Ms. Antoinette Outlier

Mr. Lancelot Britlington

Again, family may come first for a family wedding.

To answer your last question, you’d be surprised to whom it matters! People will interpret slights over the least little thing, especially at weddings.

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Personal Solicitation and Table Manners, Vol. 4, Issue 36

September 3rd, 2005 . by Etiquetteer


Dear Etiquetteer: Half-a-dozen times each year some friend or relative, out of the blue, writes or e-mails me with a thinly disguised request for money. Sometimes it’s for a business venture that allegedly will make me rich. Sometimes it’s to help with a medical problem (which they’ll then refuse to document, even though they know I’m a health professional). Sometimes it’s to support their favorite charity (even though they’re aware that I support a number of my own favorite charities). How can I - preferably early in the dialogue - let them know that I don’t intend to fulfill their request, without - as is often the case - eliciting an angry response? The range of angry responses is impressive: shock (”How could you think that I was asking for money?”), a guilt trip (”Your parents would roll over in their graves if they knew what a skinflint you are!”), and sometimes it’s just an above-it-all “I thought I knew you better” followed by a prolonged cold wind.) Dear Solicited: Etiquetteer has a lot of experience on both sides of this question, as an enthusiastic fund-raiser for underdog arts organizations and as one who has been “touched” for particular “opportunities.” Etiquetteer can tell you recognize these conversations when they start. You have the power to make your position known early on by casually mentioning that your own investment strategy is more conservative now or that you’re focusing your charitable giving on your own favorite charities. This pre-emptive strike should alert your solicitors that you’re not interested. With illness it’s a little more challenging. Etiquetteer presumes that you may actually care about the people hitting you up. Confine the conversation as much as possible to the symptoms and treatment of the illness and not its financial repercussions.As the prospect, you have a few ways to react to your solicitors when they become less than polite. (And really, Etiquetteer is appalled by the reactions you detailed.) Etiquetteer frequently finds it beneficial to ignore the “elephant in the room” until an actual request for a specific amount of money is made. This gets you out of the shocked response you mention; then you can answer “Because you just asked me for money.” Otherwise Etiquetteer finds you completely justified in observing “I’m so disappointed that only my money means anything to you. I thought we meant more to each other than that.” Then you can blow the chill wind.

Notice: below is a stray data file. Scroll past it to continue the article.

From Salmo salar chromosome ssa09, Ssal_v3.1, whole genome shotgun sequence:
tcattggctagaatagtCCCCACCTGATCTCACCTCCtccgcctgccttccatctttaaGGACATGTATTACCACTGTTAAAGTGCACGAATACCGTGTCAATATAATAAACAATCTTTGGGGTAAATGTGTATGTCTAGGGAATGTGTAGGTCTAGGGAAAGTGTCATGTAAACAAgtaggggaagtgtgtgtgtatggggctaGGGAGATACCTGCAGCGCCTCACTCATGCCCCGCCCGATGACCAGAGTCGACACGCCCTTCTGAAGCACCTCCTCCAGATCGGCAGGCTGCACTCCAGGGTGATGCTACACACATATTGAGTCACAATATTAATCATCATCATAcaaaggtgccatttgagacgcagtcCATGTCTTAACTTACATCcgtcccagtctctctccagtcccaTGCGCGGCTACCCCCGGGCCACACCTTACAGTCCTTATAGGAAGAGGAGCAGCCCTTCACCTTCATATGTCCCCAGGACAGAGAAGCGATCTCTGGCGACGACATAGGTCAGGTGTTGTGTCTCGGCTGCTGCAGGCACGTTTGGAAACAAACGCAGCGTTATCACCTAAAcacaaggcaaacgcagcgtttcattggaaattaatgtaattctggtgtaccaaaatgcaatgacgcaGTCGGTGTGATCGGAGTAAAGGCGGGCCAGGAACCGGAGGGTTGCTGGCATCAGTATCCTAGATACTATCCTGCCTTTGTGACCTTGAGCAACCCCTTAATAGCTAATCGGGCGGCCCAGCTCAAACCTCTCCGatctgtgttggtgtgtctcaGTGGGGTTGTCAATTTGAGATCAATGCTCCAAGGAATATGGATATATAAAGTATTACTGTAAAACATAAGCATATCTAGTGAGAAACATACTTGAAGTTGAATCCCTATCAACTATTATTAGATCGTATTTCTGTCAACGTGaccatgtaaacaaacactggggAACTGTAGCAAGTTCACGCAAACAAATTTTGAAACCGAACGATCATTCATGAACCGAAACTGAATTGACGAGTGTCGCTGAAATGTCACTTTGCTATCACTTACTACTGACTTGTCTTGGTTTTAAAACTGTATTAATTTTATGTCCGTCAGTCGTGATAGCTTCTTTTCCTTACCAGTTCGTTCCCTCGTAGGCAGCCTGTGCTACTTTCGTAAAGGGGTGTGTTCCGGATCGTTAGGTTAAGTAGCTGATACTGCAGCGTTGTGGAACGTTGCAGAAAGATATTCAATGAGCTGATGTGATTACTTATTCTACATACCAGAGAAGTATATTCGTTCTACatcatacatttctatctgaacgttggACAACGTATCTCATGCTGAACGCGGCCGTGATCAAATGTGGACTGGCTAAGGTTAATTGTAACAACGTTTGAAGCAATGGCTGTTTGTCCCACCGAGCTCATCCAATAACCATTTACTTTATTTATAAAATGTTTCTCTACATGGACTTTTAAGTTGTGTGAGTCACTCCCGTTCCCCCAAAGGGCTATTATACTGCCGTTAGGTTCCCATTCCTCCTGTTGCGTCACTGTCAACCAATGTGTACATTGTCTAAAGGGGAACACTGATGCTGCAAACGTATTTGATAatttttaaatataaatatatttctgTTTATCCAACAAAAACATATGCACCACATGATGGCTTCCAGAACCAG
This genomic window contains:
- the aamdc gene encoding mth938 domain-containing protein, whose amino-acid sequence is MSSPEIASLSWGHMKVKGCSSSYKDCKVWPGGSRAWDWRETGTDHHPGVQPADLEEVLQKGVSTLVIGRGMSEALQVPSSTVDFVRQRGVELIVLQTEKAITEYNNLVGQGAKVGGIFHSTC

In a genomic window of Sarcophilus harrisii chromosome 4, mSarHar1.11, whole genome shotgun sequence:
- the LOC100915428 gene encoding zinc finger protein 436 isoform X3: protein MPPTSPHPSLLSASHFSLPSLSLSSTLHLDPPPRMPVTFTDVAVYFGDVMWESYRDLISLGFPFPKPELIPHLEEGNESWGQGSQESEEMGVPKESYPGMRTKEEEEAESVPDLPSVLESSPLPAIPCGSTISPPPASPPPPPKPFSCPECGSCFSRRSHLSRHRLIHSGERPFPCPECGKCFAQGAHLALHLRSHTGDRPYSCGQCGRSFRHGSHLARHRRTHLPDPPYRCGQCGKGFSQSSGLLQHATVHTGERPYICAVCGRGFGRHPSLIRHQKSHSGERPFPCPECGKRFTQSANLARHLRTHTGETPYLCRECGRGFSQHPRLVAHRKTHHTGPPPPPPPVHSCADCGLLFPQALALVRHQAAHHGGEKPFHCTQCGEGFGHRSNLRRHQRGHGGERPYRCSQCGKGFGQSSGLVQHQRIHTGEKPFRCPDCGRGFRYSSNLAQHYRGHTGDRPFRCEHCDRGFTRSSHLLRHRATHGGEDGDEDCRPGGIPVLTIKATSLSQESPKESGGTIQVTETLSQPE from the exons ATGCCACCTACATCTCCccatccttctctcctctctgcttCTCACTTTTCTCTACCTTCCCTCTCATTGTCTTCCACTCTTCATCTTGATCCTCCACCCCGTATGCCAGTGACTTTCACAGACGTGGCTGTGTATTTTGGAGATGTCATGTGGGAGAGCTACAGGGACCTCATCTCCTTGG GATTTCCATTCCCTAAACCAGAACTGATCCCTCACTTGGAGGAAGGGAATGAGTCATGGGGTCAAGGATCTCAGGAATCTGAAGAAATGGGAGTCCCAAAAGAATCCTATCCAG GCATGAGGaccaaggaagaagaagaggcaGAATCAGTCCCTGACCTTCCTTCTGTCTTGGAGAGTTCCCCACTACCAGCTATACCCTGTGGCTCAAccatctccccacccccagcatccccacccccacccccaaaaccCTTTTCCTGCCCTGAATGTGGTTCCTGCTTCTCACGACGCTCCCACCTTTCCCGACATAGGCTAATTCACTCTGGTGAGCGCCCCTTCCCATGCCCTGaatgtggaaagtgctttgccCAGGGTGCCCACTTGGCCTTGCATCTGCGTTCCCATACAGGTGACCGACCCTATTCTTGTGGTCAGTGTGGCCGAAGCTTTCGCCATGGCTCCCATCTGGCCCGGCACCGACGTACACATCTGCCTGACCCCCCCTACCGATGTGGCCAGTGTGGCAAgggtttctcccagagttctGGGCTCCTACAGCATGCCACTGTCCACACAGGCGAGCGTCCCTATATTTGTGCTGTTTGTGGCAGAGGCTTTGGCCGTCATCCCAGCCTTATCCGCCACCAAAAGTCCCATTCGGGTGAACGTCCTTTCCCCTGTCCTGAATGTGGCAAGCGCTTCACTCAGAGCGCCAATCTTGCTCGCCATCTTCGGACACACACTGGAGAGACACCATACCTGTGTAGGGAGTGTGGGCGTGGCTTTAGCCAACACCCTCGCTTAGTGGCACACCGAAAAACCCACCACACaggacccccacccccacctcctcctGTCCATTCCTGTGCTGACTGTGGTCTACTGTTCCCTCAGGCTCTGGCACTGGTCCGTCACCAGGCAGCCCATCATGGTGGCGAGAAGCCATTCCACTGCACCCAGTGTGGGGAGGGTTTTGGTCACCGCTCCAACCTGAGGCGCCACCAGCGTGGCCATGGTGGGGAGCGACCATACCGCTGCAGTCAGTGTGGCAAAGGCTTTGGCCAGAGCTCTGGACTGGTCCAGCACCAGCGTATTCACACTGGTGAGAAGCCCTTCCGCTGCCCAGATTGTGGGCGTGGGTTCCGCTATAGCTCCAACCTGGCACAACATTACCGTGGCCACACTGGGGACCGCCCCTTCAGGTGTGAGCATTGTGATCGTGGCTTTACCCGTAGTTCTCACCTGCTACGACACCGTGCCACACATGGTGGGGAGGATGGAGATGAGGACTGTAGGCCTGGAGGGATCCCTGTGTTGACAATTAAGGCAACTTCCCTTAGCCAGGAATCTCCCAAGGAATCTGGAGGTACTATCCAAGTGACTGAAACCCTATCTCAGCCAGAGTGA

Dear Etiquetteer:

My partner and I recently hosted a sit-down dinner at our home for my extended family. The spouse of a cousin has the habit (yes, this has happened on more than one occasion) of placing, not to say grinding, his linen napkin into the remnants of his meal on the plate when he has finished his meal. Needless to say, this is rather unappetizing, not to say unhelpful when it comes to laundering the linens.

We obviously do not want to offend the spouse, but would like to have this behavior stop. Whatever shall we do?

Dear Harried Hosts:

The solution is obvious. Instruct your housemaid to keep a close eye on Cousin Zebulon. At the first sign of his completing his meal, she should whisk away his plate before he even has time to fold his napkin.

No housemaid? No kidding! You must forgive Etiquetteer’s longing for domestic service. Of course it’s so hard to find good help nowadays that no one even bothers.

It’s a grievous thing to have to correct a guest in one’s home, and it should only be done in grave situations (like bringing up politics at the dinner table or criticizing another guest to his or her face). Etiquetteer feels sure you have been tempted to give Cousin Zebulon a paper napkin instead, but singling him out from all the others would have an insulting effect you do not want.

Can you be sure that your backwoods relative sits next to you at dinner? This way when you see him start to remove his napkin from his lap, you can relieve him of it yourself, clearing his place at the same time. Purists will note that this violates the rule of clearing everyone’s places only after everyone has finished, but Etiquetteer thinks this the best way to preserve both the napkin and the feelings of the guest.